As physicians look to retirement,they should considerthe role life insurance willplay in their financial plan.Retirement does not necessarily put anend to the need for life insurance,although it does mean that you shouldreevaluate your insurance coverage.
There are three key elements to awell-constructed retirement plan: SocialSecurity, a pension plan, and personalsavings. Physicians who are currently employedand meet the requirements will receivesome income from Social Securitywhen they retire. They might also be eligibleto participate in their employer'spension plan, if one is offered.
The following are some optionalstrategies if you have a whole life policy:
Building up personal savings and otherassets for retirement may be more challenging,since this involves determininghow much income will be left to investafter meeting financial obligations. Asretirement assets grow to substantial sums,make sure your investments are as effectiveas possible. You don't want to be workingat age 70 unless it's by choice.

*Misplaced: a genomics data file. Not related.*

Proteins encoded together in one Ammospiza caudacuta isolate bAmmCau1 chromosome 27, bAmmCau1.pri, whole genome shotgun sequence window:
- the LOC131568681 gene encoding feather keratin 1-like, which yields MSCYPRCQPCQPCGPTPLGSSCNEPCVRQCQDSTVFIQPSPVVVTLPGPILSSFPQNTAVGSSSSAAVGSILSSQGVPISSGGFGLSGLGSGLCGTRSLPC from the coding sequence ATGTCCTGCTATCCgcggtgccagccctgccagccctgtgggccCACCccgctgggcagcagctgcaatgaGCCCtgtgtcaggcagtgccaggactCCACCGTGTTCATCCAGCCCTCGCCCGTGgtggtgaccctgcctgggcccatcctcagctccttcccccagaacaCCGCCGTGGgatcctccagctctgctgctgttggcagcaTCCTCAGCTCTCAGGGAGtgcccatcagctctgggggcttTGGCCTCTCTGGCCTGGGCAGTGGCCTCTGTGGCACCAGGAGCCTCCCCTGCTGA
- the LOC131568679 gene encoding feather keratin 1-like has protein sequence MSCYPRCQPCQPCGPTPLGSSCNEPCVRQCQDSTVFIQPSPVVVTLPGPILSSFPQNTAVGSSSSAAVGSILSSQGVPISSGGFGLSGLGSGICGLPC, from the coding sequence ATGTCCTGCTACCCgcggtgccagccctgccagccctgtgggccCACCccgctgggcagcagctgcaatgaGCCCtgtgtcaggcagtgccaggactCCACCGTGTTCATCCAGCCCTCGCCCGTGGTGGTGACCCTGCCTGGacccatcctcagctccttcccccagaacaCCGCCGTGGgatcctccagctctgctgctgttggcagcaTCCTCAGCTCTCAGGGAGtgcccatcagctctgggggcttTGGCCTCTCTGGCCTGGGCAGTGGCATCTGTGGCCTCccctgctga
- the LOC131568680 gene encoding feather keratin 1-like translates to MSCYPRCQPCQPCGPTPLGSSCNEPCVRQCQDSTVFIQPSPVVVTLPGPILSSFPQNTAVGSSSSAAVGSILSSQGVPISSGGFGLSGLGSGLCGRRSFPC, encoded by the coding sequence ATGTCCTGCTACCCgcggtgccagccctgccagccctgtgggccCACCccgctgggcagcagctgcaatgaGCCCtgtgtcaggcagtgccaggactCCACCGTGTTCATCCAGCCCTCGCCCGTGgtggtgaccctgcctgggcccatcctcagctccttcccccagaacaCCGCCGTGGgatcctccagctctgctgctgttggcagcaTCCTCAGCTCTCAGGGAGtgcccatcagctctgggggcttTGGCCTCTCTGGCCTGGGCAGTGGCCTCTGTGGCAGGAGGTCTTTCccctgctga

Your asset allocation should be appropriateto your risk tolerance, time frame,and investment objective. Consider thelevel of risk you are taking with yourinvestments. As you get closer to retirementand the need to liquidate assets toprovide for retirement income, you maywant to move all or a portion of thoseassets into lower risk categories.
Because of varying degrees of gainsand/or losses in each asset class, yourasset allocation is destined to changeover time. Rebalance your account periodicallyto ensure that you maintain theasset allocation you've chosen to reachyour planning objectives.
Alexander A. Conti is a financialrepresentative with the NorthwesternMutual Financial Networkbased in New York for the NorthwesternMutual Life InsuranceCompany, Milwaukee, Wis. Hewelcomes questions or comments at 646-366-6577or email@example.com.